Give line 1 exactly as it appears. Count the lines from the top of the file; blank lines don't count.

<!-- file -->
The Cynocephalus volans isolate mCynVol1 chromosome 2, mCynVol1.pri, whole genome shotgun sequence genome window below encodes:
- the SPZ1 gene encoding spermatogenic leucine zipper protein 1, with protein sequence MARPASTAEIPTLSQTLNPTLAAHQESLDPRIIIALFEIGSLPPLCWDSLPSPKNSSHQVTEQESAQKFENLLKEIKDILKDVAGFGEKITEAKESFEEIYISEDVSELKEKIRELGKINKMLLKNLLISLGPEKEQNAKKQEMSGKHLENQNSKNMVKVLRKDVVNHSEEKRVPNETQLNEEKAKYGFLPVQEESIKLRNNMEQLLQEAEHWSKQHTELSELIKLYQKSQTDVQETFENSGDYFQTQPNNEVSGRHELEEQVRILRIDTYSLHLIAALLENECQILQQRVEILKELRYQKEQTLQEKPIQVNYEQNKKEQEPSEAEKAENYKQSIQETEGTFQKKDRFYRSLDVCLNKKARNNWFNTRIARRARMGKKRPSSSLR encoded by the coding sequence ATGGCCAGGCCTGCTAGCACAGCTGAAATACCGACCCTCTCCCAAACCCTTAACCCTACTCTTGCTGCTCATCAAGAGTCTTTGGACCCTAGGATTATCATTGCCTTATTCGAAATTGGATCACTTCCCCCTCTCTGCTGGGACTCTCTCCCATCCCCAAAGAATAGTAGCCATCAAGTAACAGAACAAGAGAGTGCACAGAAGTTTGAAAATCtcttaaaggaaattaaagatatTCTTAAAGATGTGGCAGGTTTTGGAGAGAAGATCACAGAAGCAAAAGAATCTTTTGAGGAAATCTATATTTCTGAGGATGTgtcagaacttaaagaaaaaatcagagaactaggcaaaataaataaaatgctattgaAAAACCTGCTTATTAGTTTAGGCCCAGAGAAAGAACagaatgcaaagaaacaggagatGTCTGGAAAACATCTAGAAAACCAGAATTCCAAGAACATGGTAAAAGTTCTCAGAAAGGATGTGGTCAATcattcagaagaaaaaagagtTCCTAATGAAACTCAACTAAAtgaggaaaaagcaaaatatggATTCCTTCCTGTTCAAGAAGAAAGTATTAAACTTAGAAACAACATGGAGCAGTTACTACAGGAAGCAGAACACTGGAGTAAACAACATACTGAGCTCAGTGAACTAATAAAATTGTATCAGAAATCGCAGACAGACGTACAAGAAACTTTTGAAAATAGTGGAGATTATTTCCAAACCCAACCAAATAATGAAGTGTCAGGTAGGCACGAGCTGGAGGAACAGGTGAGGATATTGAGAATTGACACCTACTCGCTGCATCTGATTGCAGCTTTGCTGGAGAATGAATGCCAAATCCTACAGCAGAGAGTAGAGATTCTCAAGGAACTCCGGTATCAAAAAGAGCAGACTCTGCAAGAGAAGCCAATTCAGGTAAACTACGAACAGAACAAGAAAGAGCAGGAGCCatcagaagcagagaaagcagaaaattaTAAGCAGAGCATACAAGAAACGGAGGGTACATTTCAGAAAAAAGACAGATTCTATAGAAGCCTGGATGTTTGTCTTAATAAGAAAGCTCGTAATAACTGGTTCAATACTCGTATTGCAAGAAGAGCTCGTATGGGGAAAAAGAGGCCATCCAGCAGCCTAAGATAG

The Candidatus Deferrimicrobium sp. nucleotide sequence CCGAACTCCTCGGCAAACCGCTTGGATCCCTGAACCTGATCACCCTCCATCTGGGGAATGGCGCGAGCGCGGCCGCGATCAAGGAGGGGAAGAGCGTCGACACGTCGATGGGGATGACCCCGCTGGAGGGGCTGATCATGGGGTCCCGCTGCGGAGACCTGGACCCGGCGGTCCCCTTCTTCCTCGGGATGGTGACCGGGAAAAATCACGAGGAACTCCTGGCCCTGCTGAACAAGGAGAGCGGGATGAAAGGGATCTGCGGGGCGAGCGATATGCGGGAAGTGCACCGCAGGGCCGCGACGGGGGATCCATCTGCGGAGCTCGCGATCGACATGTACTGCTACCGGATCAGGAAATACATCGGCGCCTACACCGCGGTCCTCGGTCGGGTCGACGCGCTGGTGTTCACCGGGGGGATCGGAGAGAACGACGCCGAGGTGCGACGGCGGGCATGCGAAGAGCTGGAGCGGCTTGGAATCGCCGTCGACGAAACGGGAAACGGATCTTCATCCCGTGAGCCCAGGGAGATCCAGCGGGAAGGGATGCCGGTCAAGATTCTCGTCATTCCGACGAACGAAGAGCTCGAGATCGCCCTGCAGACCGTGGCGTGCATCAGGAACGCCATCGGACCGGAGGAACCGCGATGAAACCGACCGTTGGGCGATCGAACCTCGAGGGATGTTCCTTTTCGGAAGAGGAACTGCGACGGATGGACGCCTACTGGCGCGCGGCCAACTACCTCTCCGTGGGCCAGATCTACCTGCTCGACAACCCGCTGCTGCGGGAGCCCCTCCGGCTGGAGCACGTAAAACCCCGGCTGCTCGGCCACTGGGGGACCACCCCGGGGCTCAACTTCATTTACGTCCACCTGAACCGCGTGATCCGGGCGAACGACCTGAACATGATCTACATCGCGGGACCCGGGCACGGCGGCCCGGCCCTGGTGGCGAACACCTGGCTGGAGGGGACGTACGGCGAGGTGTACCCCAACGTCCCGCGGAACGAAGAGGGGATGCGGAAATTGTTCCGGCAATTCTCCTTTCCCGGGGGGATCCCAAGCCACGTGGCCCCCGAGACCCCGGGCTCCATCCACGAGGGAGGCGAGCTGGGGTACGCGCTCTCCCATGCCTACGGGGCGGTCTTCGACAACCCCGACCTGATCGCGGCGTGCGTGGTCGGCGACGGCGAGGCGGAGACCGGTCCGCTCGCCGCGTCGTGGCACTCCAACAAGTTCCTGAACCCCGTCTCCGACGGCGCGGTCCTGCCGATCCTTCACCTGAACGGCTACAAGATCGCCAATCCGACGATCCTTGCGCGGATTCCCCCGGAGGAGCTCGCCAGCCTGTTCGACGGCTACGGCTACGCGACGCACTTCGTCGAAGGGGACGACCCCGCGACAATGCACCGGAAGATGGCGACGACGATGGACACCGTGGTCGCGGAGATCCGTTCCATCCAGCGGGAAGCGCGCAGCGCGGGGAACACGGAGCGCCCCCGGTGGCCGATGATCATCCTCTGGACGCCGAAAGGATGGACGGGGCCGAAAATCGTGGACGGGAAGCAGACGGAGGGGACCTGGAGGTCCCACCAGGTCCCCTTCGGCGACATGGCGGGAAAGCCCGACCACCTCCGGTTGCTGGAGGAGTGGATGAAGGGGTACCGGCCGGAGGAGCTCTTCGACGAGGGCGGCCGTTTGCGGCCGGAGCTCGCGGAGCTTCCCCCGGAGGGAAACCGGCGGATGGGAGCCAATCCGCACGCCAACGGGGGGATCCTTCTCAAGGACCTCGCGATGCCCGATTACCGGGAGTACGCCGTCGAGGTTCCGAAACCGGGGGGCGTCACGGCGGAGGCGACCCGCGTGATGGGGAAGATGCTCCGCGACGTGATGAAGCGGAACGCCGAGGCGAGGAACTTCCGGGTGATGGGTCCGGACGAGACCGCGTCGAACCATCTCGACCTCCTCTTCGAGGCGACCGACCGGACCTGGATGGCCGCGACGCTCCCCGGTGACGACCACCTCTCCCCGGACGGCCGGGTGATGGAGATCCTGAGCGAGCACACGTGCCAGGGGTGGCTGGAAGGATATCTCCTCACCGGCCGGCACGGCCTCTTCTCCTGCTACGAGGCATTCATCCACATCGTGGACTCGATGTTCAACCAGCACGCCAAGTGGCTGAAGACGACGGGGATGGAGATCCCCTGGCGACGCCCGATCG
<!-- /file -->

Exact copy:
The Cynocephalus volans isolate mCynVol1 chromosome 2, mCynVol1.pri, whole genome shotgun sequence genome window below encodes: